This year, I introduced a weekly series called "CEO Gaffe of the Week." Having come across more than a handful of questionable executive decisions last year when compiling my list of the worst CEOs of 2011, I thought it could be a learning experience for all of us if I pointed out apparent gaffes as they occur. Trusting your investments begins with trusting the leadership at the top -- and with leaders like these on your side, sometimes you don't need enemies!
This week, I plan to highlight CEO, David Vieau, of A123 Systems (NAS: AONE) , and demonstrate why the company's math may not quite add up.
The dunce cap
I promise you this isn't a personal vendetta against corporate leaders with too many vowels in their last name! Pinkie-swear, even!
The reason A123 and its leader make the cut this week relates to two very different announcements about the company's direction in the past two weeks.
Earlier this week, A123 announced the development of a new revolutionary battery, the Nanophosphate EXT. This battery, according to the company, is capable of operating in more extreme temperatures and costs considerably less than current lithium-ion batteries. With the cooling aspect of lithium-ion batteries accounting for 10% to 20% of their cost, it could lead to considerable savings and, perhaps, a more mainstream adoption of these batteries in cars.
Currently, A123 has contracts in place to provide EV batteries to Fisher Karma, BMW, and General Motors (NYS: GM) . You'd think the news might boost A123's near-term outlook, but that really isn't the case. Ford (NYS: F) shunned A123 in favor of LG Chem for its batteries, and the company's performance became arguably worse after its competitor Ener-1 declared bankruptcy. Worse yet, as the Fool's Tamara Rutter reported, A123 has $249 million in government-backed financing that it may never repay, as the company has yet to turn a quarterly profit at any point in its existence.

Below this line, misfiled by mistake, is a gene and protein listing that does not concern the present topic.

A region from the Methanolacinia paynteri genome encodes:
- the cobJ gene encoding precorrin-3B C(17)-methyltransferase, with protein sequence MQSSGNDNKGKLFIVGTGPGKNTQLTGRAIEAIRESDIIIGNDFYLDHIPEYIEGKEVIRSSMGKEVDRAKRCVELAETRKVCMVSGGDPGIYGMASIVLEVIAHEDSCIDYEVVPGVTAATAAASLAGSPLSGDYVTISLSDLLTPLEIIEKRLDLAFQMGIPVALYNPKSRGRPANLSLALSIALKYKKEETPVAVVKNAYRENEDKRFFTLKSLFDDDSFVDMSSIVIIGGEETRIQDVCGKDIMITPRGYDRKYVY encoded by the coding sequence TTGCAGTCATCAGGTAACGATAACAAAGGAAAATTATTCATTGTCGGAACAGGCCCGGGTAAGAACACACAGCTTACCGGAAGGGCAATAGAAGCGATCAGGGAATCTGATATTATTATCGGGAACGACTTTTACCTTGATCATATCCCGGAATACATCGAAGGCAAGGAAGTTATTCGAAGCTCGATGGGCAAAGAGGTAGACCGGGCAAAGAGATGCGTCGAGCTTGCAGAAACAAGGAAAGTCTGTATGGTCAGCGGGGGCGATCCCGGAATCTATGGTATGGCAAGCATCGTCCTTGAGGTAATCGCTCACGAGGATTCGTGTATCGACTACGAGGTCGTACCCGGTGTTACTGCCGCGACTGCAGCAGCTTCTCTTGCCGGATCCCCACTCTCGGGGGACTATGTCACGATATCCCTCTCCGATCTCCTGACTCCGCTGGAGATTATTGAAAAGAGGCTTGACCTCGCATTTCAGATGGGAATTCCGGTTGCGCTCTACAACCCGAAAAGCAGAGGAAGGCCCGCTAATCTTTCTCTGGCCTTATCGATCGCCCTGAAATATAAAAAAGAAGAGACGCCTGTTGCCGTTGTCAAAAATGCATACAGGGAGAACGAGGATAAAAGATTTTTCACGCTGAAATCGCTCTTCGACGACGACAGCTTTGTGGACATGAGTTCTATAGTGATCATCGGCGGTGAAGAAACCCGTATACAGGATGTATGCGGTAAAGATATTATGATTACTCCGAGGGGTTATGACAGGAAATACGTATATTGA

According to a few Wall Street research firms, A123 is going to need even more financing if it hopes to roll out its new technology and survive well into 2013. An analyst at Stifel Nicolaus estimates that A123 will need $275 million in additional funding to survive through 2013, while an analyst at Wunderlich Securities estimates that these costs could be as much as $400 million.
With order delays and manufacturing snafus being the norm, A123 never quite hit the ground running as everyone expected. Now facing the serious prospect of a debt default, it seems only logical that A123 would tighten the reins on its spending habits.
To the corner, Mr. Vieau
It would seem logical. I mean, a company that's burned through nearly all of its government funding and cash raised through its IPO shouldn't be on a spending spree ... should it?
Well, get that "bang your head here" stress kit ready, because A123 announced plans to hire 400 additional workers the same day it announced its breakthrough battery technology. That's a 20% increase in the workforce of a company that's profusely burning cash.
What's perhaps unforgivable is that the news of the added expense of 400 workers comes just two weeks after A123 issued the following statement in a filing with the Securities and Exchange Commission: